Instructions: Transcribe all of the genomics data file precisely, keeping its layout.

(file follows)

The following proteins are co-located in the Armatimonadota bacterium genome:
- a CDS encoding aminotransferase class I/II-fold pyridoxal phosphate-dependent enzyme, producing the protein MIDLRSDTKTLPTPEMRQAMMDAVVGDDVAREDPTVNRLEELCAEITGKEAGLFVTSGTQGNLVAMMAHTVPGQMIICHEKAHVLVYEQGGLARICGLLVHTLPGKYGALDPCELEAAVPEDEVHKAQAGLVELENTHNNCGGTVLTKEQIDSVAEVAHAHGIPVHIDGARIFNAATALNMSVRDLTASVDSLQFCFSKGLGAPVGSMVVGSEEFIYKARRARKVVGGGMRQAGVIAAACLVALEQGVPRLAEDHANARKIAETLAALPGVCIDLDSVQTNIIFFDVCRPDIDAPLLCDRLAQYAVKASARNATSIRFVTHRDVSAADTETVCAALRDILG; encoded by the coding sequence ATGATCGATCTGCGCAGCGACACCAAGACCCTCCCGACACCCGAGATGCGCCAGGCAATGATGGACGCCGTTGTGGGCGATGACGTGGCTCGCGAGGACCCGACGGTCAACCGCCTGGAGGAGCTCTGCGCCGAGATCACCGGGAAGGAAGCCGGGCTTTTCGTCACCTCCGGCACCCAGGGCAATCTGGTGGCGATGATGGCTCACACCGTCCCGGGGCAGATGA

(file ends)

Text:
The following proteins are co-located in the Armatimonadota bacterium genome:
- a CDS encoding aminotransferase class I/II-fold pyridoxal phosphate-dependent enzyme, producing the protein MIDLRSDTKTLPTPEMRQAMMDAVVGDDVAREDPTVNRLEELCAEITGKEAGLFVTSGTQGNLVAMMAHTVPGQMIICHEKAHVLVYEQGGLARICGLLVHTLPGKYGALDPCELEAAVPEDEVHKAQAGLVELENTHNNCGGTVLTKEQIDSVAEVAHAHGIPVHIDGARIFNAATALNMSVRDLTASVDSLQFCFSKGLGAPVGSMVVGSEEFIYKARRARKVVGGGMRQAGVIAAACLVALEQGVPRLAEDHANARKIAETLAALPGVCIDLDSVQTNIIFFDVCRPDIDAPLLCDRLAQYAVKASARNATSIRFVTHRDVSAADTETVCAALRDILG; encoded by the coding sequence ATGATCGATCTGCGCAGCGACACCAAGACCCTCCCGACACCCGAGATGCGCCAGGCAATGATGGACGCCGTTGTGGGCGATGACGTGGCTCGCGAGGACCCGACGGTCAACCGCCTGGAGGAGCTCTGCGCCGAGATCACCGGGAAGGAAGCCGGGCTTTTCGTCACCTCCGGCACCCAGGGCAATCTGGTGGCGATGATGGCTCACACCGTCCCGGGGCAGATGA